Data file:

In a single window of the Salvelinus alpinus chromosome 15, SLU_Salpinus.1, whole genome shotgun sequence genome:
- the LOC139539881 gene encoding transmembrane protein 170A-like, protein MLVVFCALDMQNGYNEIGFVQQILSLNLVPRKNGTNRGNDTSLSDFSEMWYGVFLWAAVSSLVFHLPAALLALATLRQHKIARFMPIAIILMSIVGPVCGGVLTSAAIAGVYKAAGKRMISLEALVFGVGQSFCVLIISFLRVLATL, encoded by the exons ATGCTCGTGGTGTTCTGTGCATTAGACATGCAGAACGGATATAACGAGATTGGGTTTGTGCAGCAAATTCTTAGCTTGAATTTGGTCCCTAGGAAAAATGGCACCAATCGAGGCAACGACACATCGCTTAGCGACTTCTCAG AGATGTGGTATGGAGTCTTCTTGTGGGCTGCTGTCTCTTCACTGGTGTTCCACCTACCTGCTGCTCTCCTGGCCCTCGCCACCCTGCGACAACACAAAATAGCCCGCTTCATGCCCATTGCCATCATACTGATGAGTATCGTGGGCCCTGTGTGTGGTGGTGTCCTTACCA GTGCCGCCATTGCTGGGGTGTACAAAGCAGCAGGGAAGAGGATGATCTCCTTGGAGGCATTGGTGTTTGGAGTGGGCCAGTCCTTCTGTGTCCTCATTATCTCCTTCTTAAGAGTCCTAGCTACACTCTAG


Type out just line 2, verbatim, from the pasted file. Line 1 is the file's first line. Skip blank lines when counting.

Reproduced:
- the LOC139539881 gene encoding transmembrane protein 170A-like, protein MLVVFCALDMQNGYNEIGFVQQILSLNLVPRKNGTNRGNDTSLSDFSEMWYGVFLWAAVSSLVFHLPAALLALATLRQHKIARFMPIAIILMSIVGPVCGGVLTSAAIAGVYKAAGKRMISLEALVFGVGQSFCVLIISFLRVLATL, encoded by the exons ATGCTCGTGGTGTTCTGTGCATTAGACATGCAGAACGGATATAACGAGATTGGGTTTGTGCAGCAAATTCTTAGCTTGAATTTGGTCCCTAGGAAAAATGGCACCAATCGAGGCAACGACACATCGCTTAGCGACTTCTCAG AGATGTGGTATGGAGTCTTCTTGTGGGCTGCTGTCTCTTCACTGGTGTTCCACCTACCTGCTGCTCTCCTGGCCCTCGCCACCCTGCGACAACACAAAATAGCCCGCTTCATGCCCATTGCCATCATACTGATGAGTATCGTGGGCCCTGTGTGTGGTGGTGTCCTTACCA GTGCCGCCATTGCTGGGGTGTACAAAGCAGCAGGGAAGAGGATGATCTCCTTGGAGGCATTGGTGTTTGGAGTGGGCCAGTCCTTCTGTGTCCTCATTATCTCCTTCTTAAGAGTCCTAGCTACACTCTAG